The Elephant

The Elephant was located in the ward of Southwark, south of the Thames and west of the London Bridge. It was part of a row of twelve licensed brothels or stewhouses along Bankside that reopened after Henry VII closed them for a season in 1506 (Stow 2:55). It is not located on the Agas map.
The Elephant is alternatively known as the Olyphaunt, the Oliphant, the Olyphante, and the Olyphant. Although the Elephant’s exact location is unknown within the row of Bankside stews, E.J. Burford looks to the Token Books for the parish of 1598 to suggest that it was located in between the Hart (a brothel) and the Horseshoe (an inn), and next to Elephant Alley (Burford 150-151). Much later in his 1720 additions to Stow’s Survey of London, John Strype describes Elephant Alley as a narrow dirty Passage into Maiden Lane, having only a Brewhouse in it (Strype). Brothels, inns, and brewhouses were often conflated in early modern London, due to the presence of disreputable people engaging in illicit activities, so it is possible that the brewhouse to which Strype refers in his Survey of London is indeed The Elephant, serving as a brothel, inn, brewhouse, or any combination of the three.
John Stow’s Survey of London makes no specific mention of the Elephant or any of its name variants, instead listing the Boares heade, the Crosse keyes, the Gunne, the Castle, the Crane, the Cardinals Hat, the Bel, the Swanne &c (Stow 2:55). It is possible that The Elephant was contained in the &c that Stow uses to refer to the unnamed brothels numbering as many as twelve.
Shakespeare mentions a lodging house called The Elephant in Twelfth Night in a conversation between Antonio and Sebastian: In the south suburbs at the Elephant, / Is best to lodge (Shakespeare 3.3.1508-1509). Twelfth Night is set in Illyria rather than London, but Shakespeare could be using a local establishment to generate a world that would be somewhat familiar to his audience watching the performance in the playhouses of Southwark. Although the lodging house in the Twelfth Night is not described as a brothel, Yu Jin Ko proposes that The Elephant in Illyria is similar to the Bankside brothel in more than just name. Ko comments on the arch insinuation in Antonio’s remark (Ko 71) when he gives Sebastian his purse should his eye light upon some toy (Shakespeare 3.4.48). Given that references to prostitution often used the language of commodities, it is possible that the toy to which Antonio refers is a prostitute.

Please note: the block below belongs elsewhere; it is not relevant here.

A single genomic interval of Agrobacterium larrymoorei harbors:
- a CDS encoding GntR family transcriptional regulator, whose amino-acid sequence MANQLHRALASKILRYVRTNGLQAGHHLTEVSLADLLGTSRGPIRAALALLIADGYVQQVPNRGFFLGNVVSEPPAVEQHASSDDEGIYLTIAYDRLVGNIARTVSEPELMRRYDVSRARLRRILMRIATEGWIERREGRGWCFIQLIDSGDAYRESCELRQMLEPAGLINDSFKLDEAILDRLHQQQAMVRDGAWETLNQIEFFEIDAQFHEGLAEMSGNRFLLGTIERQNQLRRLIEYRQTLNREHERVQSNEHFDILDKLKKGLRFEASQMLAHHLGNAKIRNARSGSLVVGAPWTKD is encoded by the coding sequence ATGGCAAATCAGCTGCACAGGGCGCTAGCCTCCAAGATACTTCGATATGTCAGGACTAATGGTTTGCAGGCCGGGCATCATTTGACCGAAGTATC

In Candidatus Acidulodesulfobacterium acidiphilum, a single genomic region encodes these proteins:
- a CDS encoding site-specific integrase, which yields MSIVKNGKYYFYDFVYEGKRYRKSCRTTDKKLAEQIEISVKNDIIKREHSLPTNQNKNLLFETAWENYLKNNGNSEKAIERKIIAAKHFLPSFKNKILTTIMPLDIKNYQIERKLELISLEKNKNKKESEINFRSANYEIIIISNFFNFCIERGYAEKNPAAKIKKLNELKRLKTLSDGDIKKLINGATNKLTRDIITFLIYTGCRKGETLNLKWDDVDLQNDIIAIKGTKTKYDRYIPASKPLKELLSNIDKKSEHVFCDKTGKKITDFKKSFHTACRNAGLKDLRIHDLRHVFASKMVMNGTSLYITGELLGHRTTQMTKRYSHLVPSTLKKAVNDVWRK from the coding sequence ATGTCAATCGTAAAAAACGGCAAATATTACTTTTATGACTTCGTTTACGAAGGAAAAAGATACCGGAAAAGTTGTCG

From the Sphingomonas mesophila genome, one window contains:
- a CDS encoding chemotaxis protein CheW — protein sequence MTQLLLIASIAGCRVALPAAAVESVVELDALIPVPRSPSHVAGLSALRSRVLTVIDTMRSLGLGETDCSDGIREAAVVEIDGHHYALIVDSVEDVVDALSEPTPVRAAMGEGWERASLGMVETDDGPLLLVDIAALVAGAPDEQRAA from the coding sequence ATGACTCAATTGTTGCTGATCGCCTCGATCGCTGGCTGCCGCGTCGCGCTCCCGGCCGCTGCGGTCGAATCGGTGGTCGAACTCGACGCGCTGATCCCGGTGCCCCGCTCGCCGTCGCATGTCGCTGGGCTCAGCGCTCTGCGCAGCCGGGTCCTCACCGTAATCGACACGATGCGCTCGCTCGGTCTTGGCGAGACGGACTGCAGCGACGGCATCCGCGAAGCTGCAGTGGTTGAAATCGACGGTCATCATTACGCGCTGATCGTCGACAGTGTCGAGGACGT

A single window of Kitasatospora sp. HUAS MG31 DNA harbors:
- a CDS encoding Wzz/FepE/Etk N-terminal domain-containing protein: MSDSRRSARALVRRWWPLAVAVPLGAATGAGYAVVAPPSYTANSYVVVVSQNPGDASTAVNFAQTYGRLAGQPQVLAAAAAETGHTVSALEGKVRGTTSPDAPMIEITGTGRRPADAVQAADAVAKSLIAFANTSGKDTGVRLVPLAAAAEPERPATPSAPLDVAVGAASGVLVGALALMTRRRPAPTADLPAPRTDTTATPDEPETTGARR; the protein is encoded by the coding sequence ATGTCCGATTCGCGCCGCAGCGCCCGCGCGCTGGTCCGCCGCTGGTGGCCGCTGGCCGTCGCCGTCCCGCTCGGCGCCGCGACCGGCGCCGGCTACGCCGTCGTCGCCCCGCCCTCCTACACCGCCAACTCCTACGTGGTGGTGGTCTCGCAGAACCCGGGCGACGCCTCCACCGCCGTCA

Cite this page

MLA citation

Allison, Emily. The Elephant. The Map of Early Modern London, Edition 7.0, edited by Janelle Jenstad, U of Victoria, 05 May 2022,

Chicago citation

Allison, Emily. The Elephant. The Map of Early Modern London, Edition 7.0. Ed. Janelle Jenstad. Victoria: University of Victoria. Accessed May 05, 2022.

APA citation

Allison, E. 2022. The Elephant. In J. Jenstad (Ed), The Map of Early Modern London (Edition 7.0). Victoria: University of Victoria. Retrieved from

RIS file (for RefMan, RefWorks, EndNote etc.)

Provider: University of Victoria
Database: The Map of Early Modern London
Content: text/plain; charset="utf-8"

A1  - Allison, Emily
ED  - Jenstad, Janelle
T1  - The Elephant
T2  - The Map of Early Modern London
ET  - 7.0
PY  - 2022
DA  - 2022/05/05
CY  - Victoria
PB  - University of Victoria
LA  - English
UR  -
UR  -
ER  - 

TEI citation

<bibl type="mla"><author><name ref="#ALLI3"><surname>Allison</surname>, <forename>Emily</forename></name></author>. <title level="a">The Elephant</title>. <title level="m">The Map of Early Modern London</title>, Edition <edition>7.0</edition>, edited by <editor><name ref="#JENS1"><forename>Janelle</forename> <surname>Jenstad</surname></name></editor>, <publisher>U of Victoria</publisher>, <date when="2022-05-05">05 May 2022</date>, <ref target=""></ref>.</bibl>



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